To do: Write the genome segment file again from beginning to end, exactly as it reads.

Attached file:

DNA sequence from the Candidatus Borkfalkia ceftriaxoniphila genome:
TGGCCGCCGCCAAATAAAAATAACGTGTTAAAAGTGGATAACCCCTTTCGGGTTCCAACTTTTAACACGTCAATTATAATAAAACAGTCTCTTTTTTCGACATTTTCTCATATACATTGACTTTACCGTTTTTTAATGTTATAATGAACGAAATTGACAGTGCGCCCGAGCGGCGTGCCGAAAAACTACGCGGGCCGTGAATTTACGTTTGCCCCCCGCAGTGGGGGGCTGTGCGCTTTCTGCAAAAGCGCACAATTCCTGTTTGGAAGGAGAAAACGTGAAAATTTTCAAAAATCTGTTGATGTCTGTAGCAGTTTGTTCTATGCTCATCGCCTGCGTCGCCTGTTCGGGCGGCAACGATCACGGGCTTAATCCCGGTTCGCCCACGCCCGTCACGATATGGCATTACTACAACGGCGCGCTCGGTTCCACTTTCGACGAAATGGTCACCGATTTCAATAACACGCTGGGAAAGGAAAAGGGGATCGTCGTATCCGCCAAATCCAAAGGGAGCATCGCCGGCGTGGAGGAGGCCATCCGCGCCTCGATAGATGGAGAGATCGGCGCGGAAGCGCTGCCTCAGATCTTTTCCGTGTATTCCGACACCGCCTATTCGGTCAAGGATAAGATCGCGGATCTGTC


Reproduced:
DNA sequence from the Candidatus Borkfalkia ceftriaxoniphila genome:
TGGCCGCCGCCAAATAAAAATAACGTGTTAAAAGTGGATAACCCCTTTCGGGTTCCAACTTTTAACACGTCAATTATAATAAAACAGTCTCTTTTTTCGACATTTTCTCATATACATTGACTTTACCGTTTTTTAATGTTATAATGAACGAAATTGACAGTGCGCCCGAGCGGCGTGCCGAAAAACTACGCGGGCCGTGAATTTACGTTTGCCCCCCGCAGTGGGGGGCTGTGCGCTTTCTGCAAAAGCGCACAATTCCTGTTTGGAAGGAGAAAACGTGAAAATTTTCAAAAATCTGTTGATGTCTGTAGCAGTTTGTTCTATGCTCATCGCCTGCGTCGCCTGTTCGGGCGGCAACGATCACGGGCTTAATCCCGGTTCGCCCACGCCCGTCACGATATGGCATTACTACAACGGCGCGCTCGGTTCCACTTTCGACGAAATGGTCACCGATTTCAATAACACGCTGGGAAAGGAAAAGGGGATCGTCGTATCCGCCAAATCCAAAGGGAGCATCGCCGGCGTGGAGGAGGCCATCCGCGCCTCGATAGATGGAGAGATCGGCGCGGAAGCGCTGCCTCAGATCTTTTCCGTGTATTCCGACACCGCCTATTCGGTCAAGGATAAGATCGCGGATCTGTC